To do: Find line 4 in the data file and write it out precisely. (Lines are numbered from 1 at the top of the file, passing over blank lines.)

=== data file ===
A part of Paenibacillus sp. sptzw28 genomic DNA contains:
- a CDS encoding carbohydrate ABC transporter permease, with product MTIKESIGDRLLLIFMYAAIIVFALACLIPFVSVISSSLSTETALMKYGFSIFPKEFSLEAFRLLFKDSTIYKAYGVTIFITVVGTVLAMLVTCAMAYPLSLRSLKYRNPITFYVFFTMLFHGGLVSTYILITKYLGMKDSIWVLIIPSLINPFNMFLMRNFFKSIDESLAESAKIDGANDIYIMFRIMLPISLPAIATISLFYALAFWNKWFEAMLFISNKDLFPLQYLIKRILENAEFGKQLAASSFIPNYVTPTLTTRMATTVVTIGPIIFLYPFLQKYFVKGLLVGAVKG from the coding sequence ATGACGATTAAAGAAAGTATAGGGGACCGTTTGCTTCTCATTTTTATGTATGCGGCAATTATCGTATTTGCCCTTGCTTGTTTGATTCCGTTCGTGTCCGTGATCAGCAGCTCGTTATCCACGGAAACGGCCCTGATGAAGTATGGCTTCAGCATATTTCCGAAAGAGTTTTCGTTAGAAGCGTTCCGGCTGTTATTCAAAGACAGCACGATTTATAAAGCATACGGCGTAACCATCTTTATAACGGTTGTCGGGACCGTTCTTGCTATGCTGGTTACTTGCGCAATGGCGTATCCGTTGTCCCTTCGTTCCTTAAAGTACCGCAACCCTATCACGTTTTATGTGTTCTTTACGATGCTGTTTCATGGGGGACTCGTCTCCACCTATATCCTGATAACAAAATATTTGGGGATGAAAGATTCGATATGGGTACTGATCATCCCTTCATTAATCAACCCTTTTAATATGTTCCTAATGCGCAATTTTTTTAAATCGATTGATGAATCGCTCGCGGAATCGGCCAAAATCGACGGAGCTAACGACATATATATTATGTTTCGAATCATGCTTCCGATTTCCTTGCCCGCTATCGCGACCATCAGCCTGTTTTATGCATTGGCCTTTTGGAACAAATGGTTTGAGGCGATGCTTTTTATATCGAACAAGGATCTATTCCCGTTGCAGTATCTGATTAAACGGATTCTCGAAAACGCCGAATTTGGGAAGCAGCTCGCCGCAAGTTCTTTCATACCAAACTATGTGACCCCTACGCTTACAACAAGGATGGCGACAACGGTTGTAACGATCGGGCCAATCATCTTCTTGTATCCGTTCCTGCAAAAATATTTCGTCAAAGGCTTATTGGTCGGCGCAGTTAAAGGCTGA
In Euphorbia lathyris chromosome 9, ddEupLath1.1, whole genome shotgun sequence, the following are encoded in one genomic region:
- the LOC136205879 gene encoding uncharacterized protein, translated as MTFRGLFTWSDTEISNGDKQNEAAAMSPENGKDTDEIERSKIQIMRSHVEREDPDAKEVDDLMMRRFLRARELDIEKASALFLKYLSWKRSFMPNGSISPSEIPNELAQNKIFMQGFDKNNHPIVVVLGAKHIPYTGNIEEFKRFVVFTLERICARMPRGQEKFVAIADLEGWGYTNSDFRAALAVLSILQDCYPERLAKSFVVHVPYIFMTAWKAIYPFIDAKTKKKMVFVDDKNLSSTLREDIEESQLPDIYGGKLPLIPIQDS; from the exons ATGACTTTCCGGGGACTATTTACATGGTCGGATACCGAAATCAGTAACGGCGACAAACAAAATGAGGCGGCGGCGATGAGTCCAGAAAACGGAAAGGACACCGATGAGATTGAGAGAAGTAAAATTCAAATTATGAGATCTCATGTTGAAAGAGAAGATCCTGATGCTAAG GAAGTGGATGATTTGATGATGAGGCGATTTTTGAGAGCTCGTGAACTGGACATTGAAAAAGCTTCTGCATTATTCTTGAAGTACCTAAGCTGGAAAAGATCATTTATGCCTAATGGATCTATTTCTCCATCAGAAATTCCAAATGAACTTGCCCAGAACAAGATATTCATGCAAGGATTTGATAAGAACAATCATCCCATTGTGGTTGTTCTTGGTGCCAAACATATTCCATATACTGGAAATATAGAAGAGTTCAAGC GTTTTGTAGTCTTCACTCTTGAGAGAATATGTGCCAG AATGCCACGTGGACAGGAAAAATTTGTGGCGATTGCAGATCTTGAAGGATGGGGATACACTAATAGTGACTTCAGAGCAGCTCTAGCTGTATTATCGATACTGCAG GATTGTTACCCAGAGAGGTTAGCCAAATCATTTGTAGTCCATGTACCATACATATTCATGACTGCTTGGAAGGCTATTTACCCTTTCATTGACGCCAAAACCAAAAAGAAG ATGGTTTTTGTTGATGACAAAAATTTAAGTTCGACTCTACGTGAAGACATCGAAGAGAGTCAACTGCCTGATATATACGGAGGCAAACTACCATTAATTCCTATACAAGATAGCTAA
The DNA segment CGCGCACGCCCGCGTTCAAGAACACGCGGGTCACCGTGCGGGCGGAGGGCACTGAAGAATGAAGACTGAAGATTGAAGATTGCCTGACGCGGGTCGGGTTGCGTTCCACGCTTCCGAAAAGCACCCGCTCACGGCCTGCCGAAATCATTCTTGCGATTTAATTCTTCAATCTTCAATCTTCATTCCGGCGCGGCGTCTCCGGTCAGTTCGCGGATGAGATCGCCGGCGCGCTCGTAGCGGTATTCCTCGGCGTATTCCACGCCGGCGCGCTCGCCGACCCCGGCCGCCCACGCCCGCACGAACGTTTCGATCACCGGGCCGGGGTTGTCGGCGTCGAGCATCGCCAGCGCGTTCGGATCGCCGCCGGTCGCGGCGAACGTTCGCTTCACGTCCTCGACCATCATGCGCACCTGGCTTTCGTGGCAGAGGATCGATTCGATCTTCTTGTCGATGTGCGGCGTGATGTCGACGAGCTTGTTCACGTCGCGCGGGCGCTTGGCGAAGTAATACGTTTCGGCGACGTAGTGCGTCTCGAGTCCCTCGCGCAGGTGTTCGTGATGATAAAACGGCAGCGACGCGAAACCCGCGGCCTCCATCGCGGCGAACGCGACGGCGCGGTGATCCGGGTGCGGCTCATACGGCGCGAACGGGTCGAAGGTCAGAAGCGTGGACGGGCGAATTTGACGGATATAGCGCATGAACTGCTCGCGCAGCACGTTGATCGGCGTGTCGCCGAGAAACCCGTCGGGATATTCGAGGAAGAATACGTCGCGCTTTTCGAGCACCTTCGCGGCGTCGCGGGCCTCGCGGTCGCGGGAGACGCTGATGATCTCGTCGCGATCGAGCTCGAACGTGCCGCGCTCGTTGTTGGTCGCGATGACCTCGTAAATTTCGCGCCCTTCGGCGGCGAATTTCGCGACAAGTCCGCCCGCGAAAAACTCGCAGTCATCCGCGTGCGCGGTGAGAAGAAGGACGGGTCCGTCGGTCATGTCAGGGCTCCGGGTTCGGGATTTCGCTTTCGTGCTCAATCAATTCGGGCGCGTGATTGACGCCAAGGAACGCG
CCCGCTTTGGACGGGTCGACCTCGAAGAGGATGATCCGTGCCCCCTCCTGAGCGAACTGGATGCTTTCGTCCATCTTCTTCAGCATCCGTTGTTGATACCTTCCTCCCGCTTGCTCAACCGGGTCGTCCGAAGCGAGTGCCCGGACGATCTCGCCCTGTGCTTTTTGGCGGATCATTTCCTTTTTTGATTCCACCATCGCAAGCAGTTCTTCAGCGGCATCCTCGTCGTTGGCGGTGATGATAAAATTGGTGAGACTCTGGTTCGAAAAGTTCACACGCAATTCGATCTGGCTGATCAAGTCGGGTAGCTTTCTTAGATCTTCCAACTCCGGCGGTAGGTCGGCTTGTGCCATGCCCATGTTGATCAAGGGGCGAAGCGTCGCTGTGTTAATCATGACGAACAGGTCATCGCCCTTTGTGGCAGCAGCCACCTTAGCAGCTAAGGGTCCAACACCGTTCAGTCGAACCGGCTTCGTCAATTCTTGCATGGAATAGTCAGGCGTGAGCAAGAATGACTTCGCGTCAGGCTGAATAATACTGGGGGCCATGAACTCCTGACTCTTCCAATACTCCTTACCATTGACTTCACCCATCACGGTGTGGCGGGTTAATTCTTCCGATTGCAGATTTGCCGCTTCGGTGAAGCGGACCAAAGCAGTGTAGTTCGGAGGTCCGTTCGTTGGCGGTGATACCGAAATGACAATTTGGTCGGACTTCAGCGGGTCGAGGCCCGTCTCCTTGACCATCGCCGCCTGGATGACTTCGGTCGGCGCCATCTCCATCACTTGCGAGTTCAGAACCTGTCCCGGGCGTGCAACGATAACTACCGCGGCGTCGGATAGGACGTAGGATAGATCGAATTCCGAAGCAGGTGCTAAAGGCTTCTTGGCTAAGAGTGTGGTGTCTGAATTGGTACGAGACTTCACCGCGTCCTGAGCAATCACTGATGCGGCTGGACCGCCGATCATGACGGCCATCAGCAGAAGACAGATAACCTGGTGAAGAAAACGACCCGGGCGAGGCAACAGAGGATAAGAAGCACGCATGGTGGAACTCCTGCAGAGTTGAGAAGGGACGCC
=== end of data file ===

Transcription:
- the LOC136205879 gene encoding uncharacterized protein, translated as MTFRGLFTWSDTEISNGDKQNEAAAMSPENGKDTDEIERSKIQIMRSHVEREDPDAKEVDDLMMRRFLRARELDIEKASALFLKYLSWKRSFMPNGSISPSEIPNELAQNKIFMQGFDKNNHPIVVVLGAKHIPYTGNIEEFKRFVVFTLERICARMPRGQEKFVAIADLEGWGYTNSDFRAALAVLSILQDCYPERLAKSFVVHVPYIFMTAWKAIYPFIDAKTKKKMVFVDDKNLSSTLREDIEESQLPDIYGGKLPLIPIQDS; from the exons ATGACTTTCCGGGGACTATTTACATGGTCGGATACCGAAATCAGTAACGGCGACAAACAAAATGAGGCGGCGGCGATGAGTCCAGAAAACGGAAAGGACACCGATGAGATTGAGAGAAGTAAAATTCAAATTATGAGATCTCATGTTGAAAGAGAAGATCCTGATGCTAAG GAAGTGGATGATTTGATGATGAGGCGATTTTTGAGAGCTCGTGAACTGGACATTGAAAAAGCTTCTGCATTATTCTTGAAGTACCTAAGCTGGAAAAGATCATTTATGCCTAATGGATCTATTTCTCCATCAGAAATTCCAAATGAACTTGCCCAGAACAAGATATTCATGCAAGGATTTGATAAGAACAATCATCCCATTGTGGTTGTTCTTGGTGCCAAACATATTCCATATACTGGAAATATAGAAGAGTTCAAGC GTTTTGTAGTCTTCACTCTTGAGAGAATATGTGCCAG AATGCCACGTGGACAGGAAAAATTTGTGGCGATTGCAGATCTTGAAGGATGGGGATACACTAATAGTGACTTCAGAGCAGCTCTAGCTGTATTATCGATACTGCAG GATTGTTACCCAGAGAGGTTAGCCAAATCATTTGTAGTCCATGTACCATACATATTCATGACTGCTTGGAAGGCTATTTACCCTTTCATTGACGCCAAAACCAAAAAGAAG ATGGTTTTTGTTGATGACAAAAATTTAAGTTCGACTCTACGTGAAGACATCGAAGAGAGTCAACTGCCTGATATATACGGAGGCAAACTACCATTAATTCCTATACAAGATAGCTAA